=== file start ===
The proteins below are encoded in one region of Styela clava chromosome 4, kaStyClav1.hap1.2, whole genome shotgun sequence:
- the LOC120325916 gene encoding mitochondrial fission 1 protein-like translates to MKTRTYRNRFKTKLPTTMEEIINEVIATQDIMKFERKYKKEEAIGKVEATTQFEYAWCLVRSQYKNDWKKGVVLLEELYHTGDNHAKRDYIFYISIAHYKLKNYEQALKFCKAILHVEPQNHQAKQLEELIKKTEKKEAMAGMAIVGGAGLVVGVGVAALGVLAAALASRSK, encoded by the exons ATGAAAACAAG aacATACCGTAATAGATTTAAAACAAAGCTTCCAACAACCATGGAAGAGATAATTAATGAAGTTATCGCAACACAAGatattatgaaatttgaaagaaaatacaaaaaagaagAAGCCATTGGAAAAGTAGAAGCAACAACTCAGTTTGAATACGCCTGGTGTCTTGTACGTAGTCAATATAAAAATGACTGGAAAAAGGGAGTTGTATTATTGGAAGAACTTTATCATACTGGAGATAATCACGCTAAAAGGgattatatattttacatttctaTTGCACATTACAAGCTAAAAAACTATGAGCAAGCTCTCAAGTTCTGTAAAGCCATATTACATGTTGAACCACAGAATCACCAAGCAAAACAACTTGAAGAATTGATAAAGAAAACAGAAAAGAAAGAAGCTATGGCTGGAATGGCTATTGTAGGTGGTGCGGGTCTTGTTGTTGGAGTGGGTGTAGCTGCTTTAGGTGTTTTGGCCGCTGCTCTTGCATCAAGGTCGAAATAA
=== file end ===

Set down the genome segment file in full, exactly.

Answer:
The proteins below are encoded in one region of Styela clava chromosome 4, kaStyClav1.hap1.2, whole genome shotgun sequence:
- the LOC120325916 gene encoding mitochondrial fission 1 protein-like translates to MKTRTYRNRFKTKLPTTMEEIINEVIATQDIMKFERKYKKEEAIGKVEATTQFEYAWCLVRSQYKNDWKKGVVLLEELYHTGDNHAKRDYIFYISIAHYKLKNYEQALKFCKAILHVEPQNHQAKQLEELIKKTEKKEAMAGMAIVGGAGLVVGVGVAALGVLAAALASRSK, encoded by the exons ATGAAAACAAG aacATACCGTAATAGATTTAAAACAAAGCTTCCAACAACCATGGAAGAGATAATTAATGAAGTTATCGCAACACAAGatattatgaaatttgaaagaaaatacaaaaaagaagAAGCCATTGGAAAAGTAGAAGCAACAACTCAGTTTGAATACGCCTGGTGTCTTGTACGTAGTCAATATAAAAATGACTGGAAAAAGGGAGTTGTATTATTGGAAGAACTTTATCATACTGGAGATAATCACGCTAAAAGGgattatatattttacatttctaTTGCACATTACAAGCTAAAAAACTATGAGCAAGCTCTCAAGTTCTGTAAAGCCATATTACATGTTGAACCACAGAATCACCAAGCAAAACAACTTGAAGAATTGATAAAGAAAACAGAAAAGAAAGAAGCTATGGCTGGAATGGCTATTGTAGGTGGTGCGGGTCTTGTTGTTGGAGTGGGTGTAGCTGCTTTAGGTGTTTTGGCCGCTGCTCTTGCATCAAGGTCGAAATAA